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DimensionDude
July 10th, 2005, 07:13 PM
Hi all,

I've seen a few posts about cleaning pc boards, I'd like to relate how I do it.

I work in a food processing plant where the electronic devices can get rather nasty. Hot and cold temperature cycles and very high humidity promote mold and mildew inside closed cabinets. Breader (flour) dust infiltrates every nook and cranny. And of course the condensation on the boards leads to erratic machines.

What do I use to clean this mess? Soap and water, believe it or not. The boards are usually easily removed, and hot water, soap and a toothbrush is just the ticket. After the bath, I lay some paper towels on a hard surface and tap the edges of the board on it to drive the water out from under the components. A few judicious shots of aerosol contact cleaner for the really stubborn water droplets and then a good session with a hair dryer and the board is good as new.

When a replacement circuit board can cost upwards of $5,000 US we do what we can to keep what we have going. I can think of only one failure in 10 years and that was because I sprayed a board with contact cleaner under power. :roll: It had a bipolar 15vdc supply so I thought it was safe. Guess I was wrong. Although, it was kinda cool to watch a $150 load cell pre-amp actually go up in flames. :twisted: I didn't tell the manager how cool it was, though, just that I would have to replace the pre-amp.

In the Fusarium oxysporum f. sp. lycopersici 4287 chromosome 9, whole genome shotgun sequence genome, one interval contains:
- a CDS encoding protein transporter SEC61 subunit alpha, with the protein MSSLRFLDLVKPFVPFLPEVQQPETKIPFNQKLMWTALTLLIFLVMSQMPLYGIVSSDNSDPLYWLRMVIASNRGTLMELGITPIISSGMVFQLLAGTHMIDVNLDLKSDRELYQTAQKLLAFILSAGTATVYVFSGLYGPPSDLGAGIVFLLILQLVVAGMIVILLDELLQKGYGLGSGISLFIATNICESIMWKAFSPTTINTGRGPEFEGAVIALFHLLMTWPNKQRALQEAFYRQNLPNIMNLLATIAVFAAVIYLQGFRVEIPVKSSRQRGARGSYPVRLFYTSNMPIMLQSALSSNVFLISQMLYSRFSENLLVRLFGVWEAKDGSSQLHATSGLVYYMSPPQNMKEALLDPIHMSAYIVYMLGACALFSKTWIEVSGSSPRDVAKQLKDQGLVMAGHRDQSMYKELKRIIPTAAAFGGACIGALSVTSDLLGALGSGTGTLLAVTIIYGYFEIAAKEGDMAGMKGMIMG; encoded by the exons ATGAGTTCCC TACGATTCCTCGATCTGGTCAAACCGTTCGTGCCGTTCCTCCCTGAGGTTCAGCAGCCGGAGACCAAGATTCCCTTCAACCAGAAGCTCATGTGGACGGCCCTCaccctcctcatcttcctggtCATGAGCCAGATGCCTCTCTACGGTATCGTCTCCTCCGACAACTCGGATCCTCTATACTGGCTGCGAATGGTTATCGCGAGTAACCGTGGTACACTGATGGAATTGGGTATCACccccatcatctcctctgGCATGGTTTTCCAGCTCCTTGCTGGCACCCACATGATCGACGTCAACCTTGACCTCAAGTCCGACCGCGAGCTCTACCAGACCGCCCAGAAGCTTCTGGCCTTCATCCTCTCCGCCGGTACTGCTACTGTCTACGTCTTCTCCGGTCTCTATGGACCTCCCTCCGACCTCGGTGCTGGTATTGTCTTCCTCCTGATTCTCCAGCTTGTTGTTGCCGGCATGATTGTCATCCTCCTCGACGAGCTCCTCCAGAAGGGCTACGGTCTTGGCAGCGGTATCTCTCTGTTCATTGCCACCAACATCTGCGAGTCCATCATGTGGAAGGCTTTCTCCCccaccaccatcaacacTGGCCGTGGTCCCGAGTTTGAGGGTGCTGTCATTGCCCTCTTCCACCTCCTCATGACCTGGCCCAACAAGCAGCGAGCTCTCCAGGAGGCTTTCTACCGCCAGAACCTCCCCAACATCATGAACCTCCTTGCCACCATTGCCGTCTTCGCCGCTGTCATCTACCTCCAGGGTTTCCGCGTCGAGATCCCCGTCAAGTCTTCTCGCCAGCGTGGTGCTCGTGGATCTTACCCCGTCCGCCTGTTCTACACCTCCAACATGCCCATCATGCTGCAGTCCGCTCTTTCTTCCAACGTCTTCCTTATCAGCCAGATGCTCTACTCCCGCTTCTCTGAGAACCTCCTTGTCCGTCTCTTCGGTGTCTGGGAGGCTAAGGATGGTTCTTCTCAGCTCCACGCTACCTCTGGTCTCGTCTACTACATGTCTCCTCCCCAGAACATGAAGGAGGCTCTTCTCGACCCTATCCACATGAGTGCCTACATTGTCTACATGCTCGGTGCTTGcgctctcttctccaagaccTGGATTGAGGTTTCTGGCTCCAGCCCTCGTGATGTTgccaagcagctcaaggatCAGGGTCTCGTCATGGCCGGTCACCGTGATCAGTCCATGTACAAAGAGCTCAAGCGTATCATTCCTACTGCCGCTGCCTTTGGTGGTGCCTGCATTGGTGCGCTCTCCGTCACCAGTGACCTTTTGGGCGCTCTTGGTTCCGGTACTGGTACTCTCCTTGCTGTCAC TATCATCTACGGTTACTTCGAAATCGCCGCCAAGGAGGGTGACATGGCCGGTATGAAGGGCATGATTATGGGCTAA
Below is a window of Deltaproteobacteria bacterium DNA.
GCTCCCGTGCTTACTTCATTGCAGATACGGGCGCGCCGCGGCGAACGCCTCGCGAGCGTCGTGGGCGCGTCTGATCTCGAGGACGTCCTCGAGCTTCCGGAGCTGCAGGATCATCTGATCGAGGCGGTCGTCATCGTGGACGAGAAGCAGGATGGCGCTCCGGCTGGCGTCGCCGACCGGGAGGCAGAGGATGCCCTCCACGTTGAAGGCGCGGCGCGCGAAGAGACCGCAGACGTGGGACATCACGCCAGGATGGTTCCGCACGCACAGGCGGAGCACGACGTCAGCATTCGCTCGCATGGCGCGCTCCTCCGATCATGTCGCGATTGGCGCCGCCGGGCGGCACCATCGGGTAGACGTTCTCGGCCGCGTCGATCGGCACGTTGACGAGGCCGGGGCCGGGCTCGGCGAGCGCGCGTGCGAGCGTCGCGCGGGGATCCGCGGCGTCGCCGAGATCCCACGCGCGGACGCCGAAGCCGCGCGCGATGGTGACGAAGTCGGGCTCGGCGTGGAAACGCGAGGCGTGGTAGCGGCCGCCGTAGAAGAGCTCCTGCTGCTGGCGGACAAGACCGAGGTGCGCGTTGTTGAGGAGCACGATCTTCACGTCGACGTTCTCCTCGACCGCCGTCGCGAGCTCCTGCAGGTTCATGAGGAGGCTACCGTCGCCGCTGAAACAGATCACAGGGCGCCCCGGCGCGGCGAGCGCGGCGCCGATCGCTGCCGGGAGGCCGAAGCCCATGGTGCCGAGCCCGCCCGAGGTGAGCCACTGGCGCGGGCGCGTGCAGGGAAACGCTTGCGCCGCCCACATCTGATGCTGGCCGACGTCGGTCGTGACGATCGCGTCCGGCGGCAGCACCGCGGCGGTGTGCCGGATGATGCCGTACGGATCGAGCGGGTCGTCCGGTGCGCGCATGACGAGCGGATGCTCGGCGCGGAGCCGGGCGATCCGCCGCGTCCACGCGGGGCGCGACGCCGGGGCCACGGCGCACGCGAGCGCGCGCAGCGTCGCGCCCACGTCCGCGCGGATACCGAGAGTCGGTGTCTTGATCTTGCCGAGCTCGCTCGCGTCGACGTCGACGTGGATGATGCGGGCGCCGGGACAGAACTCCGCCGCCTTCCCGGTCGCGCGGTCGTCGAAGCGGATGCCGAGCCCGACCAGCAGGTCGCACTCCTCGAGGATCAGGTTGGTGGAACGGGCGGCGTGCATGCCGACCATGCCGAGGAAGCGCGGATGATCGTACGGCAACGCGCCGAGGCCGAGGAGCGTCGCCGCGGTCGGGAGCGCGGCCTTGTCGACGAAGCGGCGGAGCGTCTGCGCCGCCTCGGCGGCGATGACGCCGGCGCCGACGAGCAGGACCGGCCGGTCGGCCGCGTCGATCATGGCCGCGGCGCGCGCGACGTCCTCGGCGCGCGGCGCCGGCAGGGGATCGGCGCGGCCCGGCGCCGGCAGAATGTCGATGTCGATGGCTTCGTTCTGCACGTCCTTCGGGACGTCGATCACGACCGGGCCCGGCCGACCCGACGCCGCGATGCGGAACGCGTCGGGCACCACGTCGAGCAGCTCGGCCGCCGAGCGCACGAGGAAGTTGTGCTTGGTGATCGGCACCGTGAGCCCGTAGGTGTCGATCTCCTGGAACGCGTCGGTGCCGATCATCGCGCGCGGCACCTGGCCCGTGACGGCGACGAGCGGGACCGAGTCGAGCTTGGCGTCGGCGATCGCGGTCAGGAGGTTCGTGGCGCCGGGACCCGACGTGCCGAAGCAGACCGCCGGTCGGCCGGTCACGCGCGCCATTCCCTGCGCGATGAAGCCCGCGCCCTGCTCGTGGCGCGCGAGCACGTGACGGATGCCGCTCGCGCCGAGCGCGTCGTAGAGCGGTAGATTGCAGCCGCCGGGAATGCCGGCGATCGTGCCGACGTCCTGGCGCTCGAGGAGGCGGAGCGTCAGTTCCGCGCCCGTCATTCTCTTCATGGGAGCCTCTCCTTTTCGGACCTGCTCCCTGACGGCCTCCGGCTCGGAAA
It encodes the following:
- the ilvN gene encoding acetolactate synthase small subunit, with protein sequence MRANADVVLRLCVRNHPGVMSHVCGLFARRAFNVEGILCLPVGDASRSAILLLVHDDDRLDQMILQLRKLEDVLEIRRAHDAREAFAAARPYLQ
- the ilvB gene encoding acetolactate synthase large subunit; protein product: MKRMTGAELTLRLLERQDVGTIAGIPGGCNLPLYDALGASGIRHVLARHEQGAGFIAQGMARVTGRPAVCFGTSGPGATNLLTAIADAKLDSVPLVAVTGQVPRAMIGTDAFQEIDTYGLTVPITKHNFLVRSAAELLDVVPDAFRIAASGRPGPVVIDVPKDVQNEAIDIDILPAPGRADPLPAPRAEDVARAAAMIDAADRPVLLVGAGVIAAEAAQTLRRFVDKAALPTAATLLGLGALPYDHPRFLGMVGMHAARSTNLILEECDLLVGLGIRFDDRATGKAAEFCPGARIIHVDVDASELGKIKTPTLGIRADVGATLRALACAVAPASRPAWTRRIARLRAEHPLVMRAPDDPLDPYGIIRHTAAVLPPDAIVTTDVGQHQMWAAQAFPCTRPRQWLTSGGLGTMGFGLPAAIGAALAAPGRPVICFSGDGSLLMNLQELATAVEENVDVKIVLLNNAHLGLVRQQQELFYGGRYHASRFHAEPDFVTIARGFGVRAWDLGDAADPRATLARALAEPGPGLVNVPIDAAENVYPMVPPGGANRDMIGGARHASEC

Kent

Sinisterdragon
July 11th, 2005, 12:47 AM
On many occasions I have used high presure water from a car cleaner to clean up dusty and dirty boards for vintage computers. You have to be careful of surface mount components, but high presure water is much better for the equipment than "A toothbrush" I feel, and usually somewhat more effective. Coming from an electronics production background, I have seen highpresure water used to clean assemblies comanly. The only problems occur when you have components that water may penitrate. Buzzers and relays are the most coman of these.

You will have to make sure there are NO bateries on the Board of course.


As for drying the PBA, I use an oven set to 50 deg celcius. I have not run into any problems with this, but you might want to make sure there is no plastics on the board that would be effected by temperature, though I have dried several once dirty Keyboards this way and had no problems.

:twisted:

Kaptain Skitzo
July 11th, 2005, 03:28 PM
That's a pretty interesting way of doing it...I usually use a q-tip with rubbing alcohol(70% or higher), and only use a toothbrush if there is a pretty heavy encrustation...and for that, I use an "Extra Soft" brush VERY gently.
This, of course, is assuming that compressed air won't do the job.